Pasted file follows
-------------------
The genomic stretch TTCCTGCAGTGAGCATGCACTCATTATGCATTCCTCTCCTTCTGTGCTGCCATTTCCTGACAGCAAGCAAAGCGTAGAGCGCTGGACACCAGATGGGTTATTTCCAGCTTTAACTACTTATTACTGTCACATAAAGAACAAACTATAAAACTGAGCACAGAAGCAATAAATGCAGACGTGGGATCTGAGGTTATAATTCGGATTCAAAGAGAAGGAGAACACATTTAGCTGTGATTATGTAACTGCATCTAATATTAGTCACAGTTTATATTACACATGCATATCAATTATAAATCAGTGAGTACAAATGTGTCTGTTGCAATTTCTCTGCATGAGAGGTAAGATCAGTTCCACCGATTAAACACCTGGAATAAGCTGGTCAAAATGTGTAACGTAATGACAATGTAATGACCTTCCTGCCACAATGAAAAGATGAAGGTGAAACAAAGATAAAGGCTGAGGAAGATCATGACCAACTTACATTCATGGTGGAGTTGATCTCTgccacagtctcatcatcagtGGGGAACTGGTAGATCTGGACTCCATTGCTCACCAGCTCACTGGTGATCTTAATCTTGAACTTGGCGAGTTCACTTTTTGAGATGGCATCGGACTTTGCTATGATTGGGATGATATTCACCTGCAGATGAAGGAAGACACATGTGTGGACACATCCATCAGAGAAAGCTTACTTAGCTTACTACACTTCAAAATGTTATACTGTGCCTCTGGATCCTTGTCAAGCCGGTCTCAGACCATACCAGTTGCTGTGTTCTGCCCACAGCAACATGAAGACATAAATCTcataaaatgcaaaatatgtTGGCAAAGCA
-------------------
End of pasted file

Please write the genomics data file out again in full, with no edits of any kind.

The genomic stretch TTCCTGCAGTGAGCATGCACTCATTATGCATTCCTCTCCTTCTGTGCTGCCATTTCCTGACAGCAAGCAAAGCGTAGAGCGCTGGACACCAGATGGGTTATTTCCAGCTTTAACTACTTATTACTGTCACATAAAGAACAAACTATAAAACTGAGCACAGAAGCAATAAATGCAGACGTGGGATCTGAGGTTATAATTCGGATTCAAAGAGAAGGAGAACACATTTAGCTGTGATTATGTAACTGCATCTAATATTAGTCACAGTTTATATTACACATGCATATCAATTATAAATCAGTGAGTACAAATGTGTCTGTTGCAATTTCTCTGCATGAGAGGTAAGATCAGTTCCACCGATTAAACACCTGGAATAAGCTGGTCAAAATGTGTAACGTAATGACAATGTAATGACCTTCCTGCCACAATGAAAAGATGAAGGTGAAACAAAGATAAAGGCTGAGGAAGATCATGACCAACTTACATTCATGGTGGAGTTGATCTCTgccacagtctcatcatcagtGGGGAACTGGTAGATCTGGACTCCATTGCTCACCAGCTCACTGGTGATCTTAATCTTGAACTTGGCGAGTTCACTTTTTGAGATGGCATCGGACTTTGCTATGATTGGGATGATATTCACCTGCAGATGAAGGAAGACACATGTGTGGACACATCCATCAGAGAAAGCTTACTTAGCTTACTACACTTCAAAATGTTATACTGTGCCTCTGGATCCTTGTCAAGCCGGTCTCAGACCATACCAGTTGCTGTGTTCTGCCCACAGCAACATGAAGACATAAATCTcataaaatgcaaaatatgtTGGCAAAGCA